Over the course of 13 tracks, They Call Me 'No captures an impressively sweeping range of varied style and perspective. With production duties shared between On the Line Records founder Triple D and Sic Vic, Ryno covers emotional ground like the miraculous birth of his daughter just as effectively as he cements his disdain for fake gangstas and snitches. At times playful and lighthearted, They Call Me 'No represents an honest and accurate depiction of the day-to-day life of an 0-2 street hustler. Before striking out on his own, Ryno shared mic duties in a group with Gerald G, aka Geezy.
"No one ever wants to believe me when I tell them this," Ryno relates, "but I remember a night a few years back when I witnessed Geezy freestyle for about five hours straight. From 2:30 in the morning until about 7:30, he was absolutely on fire, hitting up classic topics like it was nobody's business."
Possibly Austin's most dexterous MC, Gerald G flips tongue-twisting labyrinths of double-timed venom. The inclusion of his frantic "Flow (Introducing Me)" on Rapid Ric's Afta da Relays 2K6 mix single-handedly thrusts Geezy into the upper echelon of Texas speed-rap purveyors. His furiously unapologetic lines on VIP's "I'm a Beast" lash like wolverine claws across the face and neck:
"This is how I do it 'til the day a nigga die, ho, in the kitchen steady flipping like Pablo. I'm eating nice, but I'm really trying to grind, yo, because this rap shit ain't nothing but a sideshow. Keep the block hot and pop it like the laws do, playing mind games with haters like Sun Tzu."
Sleep for one second, and you've missed it.
Forever Johnny-on-the-spot, Austin's Rapid Ric caught wind of Gerald G's genius a full 10 seconds before offering him a seat on the Whut It Dew Family couch ("Whut It Dew," May 20, 2005). Along with Geezy came Black Mike, and together the duo laced Ric's Whut It Dew 4 mix with clinically ridiculous "yabba yabba doo" cadences on top of wrecking Ric's DJ Screw-inspired All Flows From da Garage.
"There's definitely been advantages to situating my studio here on Chestnut Avenue," boasts the Mixtape Mechanic, Ric, out punctuating overseas tours backing Houstonians Chamillionaire and Devin by exposing talent from his back yard. Bassist D-Madness ("D-Madness," March 3, 2006) adds to an astounding list of artists recruited by Ric for what's turning out to be a "psychobetabuckdown" of a forthcoming Whut It Dew Family album.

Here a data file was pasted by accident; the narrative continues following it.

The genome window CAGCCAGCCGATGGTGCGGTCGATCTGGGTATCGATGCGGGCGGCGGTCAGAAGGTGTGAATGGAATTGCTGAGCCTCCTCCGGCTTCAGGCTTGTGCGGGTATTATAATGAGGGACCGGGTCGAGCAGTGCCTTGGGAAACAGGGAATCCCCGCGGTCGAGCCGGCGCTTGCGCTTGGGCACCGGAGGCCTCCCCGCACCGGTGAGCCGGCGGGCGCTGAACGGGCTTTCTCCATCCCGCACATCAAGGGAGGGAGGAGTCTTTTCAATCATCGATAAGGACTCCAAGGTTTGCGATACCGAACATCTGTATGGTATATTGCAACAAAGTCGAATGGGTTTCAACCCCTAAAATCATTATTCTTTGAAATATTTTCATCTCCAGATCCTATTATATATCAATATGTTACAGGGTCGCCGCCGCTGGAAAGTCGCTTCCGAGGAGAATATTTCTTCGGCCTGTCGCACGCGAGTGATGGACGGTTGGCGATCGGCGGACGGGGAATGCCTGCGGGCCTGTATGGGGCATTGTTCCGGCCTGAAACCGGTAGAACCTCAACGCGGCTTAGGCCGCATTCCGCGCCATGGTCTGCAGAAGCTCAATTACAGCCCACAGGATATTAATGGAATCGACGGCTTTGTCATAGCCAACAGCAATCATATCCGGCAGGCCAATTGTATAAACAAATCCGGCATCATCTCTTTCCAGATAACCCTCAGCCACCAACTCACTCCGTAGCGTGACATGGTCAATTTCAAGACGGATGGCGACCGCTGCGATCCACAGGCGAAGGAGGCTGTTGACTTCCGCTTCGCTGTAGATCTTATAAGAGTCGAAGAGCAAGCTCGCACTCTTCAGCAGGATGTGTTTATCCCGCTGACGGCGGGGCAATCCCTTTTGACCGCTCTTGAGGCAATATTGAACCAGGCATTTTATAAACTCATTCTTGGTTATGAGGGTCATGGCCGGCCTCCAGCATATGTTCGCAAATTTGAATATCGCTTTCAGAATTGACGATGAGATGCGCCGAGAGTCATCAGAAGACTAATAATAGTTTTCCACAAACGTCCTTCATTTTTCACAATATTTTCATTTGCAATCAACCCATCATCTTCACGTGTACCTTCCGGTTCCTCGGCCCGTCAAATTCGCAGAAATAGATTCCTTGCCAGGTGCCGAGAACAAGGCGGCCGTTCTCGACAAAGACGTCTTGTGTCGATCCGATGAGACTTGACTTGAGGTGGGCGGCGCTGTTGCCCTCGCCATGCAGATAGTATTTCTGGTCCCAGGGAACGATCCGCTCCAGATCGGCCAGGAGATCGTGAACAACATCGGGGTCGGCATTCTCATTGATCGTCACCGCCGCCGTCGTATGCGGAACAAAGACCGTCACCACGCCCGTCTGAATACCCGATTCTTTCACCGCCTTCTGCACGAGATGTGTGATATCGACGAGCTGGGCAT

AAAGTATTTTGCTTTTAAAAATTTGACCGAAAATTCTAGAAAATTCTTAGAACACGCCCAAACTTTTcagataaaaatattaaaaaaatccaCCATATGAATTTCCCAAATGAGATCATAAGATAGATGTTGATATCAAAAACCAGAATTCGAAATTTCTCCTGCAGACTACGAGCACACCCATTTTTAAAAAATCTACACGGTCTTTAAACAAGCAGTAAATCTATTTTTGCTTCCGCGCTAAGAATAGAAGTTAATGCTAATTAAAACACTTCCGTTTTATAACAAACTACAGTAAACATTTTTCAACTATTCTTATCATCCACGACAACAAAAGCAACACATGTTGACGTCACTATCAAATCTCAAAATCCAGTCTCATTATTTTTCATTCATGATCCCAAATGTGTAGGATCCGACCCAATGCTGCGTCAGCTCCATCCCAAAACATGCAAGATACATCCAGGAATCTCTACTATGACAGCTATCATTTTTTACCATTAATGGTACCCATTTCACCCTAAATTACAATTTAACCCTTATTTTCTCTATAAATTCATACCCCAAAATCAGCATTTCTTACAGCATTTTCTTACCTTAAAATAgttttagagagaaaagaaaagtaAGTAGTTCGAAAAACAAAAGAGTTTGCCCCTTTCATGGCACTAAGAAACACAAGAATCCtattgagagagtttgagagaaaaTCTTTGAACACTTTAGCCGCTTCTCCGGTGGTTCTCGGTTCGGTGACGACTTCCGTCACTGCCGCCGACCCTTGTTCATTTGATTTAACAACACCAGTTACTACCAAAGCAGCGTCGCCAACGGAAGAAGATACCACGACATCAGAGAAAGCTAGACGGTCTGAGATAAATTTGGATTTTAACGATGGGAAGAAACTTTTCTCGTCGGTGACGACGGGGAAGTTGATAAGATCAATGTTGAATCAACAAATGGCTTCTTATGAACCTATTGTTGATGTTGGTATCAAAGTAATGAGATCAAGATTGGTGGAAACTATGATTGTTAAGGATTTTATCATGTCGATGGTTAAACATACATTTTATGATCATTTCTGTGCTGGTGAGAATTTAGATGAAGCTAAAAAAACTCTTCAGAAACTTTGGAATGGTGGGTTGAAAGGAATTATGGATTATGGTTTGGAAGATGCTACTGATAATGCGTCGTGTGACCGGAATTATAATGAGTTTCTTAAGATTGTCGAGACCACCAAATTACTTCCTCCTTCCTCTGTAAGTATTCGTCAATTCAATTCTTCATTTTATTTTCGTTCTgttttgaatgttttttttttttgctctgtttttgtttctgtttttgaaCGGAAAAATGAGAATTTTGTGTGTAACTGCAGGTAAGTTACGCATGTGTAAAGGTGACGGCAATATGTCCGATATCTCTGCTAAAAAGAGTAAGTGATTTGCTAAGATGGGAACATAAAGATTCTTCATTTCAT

Go ahead and identify Rapid Ric's garage as yet another 0-2 Temporary Autonomous Zone. As Hakim Bey pontificates, "The TAZ exists not only beyond control but also beyond definition, beyond gazing and naming as acts of enslaving, beyond the understanding of the state, beyond the state's ability to see." With mixtape sellers such as Atlanta's DJ Drama now being treated as public enemy No. 1, the underground rap game necessitates a certain degree of invisibility. Elusive hip-hop maneuvers by way of coded language, a free exchange of ideas, and digital refurbishing create scenarios that the suits find extremely difficult to fathom, let alone regulate and tax.
Before we get carried away with any middle-class-derived projections of organized defiance, however, we should acknowledge that 0-2 rappers are really just creating enough free space for themselves to breathe comfortably. For the time being, that may only entail a mix CD in the abstract or even just a place to smoke weed and freestyle in the flesh. Ultimately, the quest entails attracting enough attention to 0-2 rap that eventually the proverbial mix CD turns into a homestead paid in full along with the freedom that financial security offers.
After all, what would the birthing of a Temporary Autonomous Zone be good for if not to help people achieve their very own self-defined concepts of success? Summing up the force that drives his neighborhood cohorts to set their rap sights high, K. Paul bluntly states the obvious.
"Our work ethic is insane."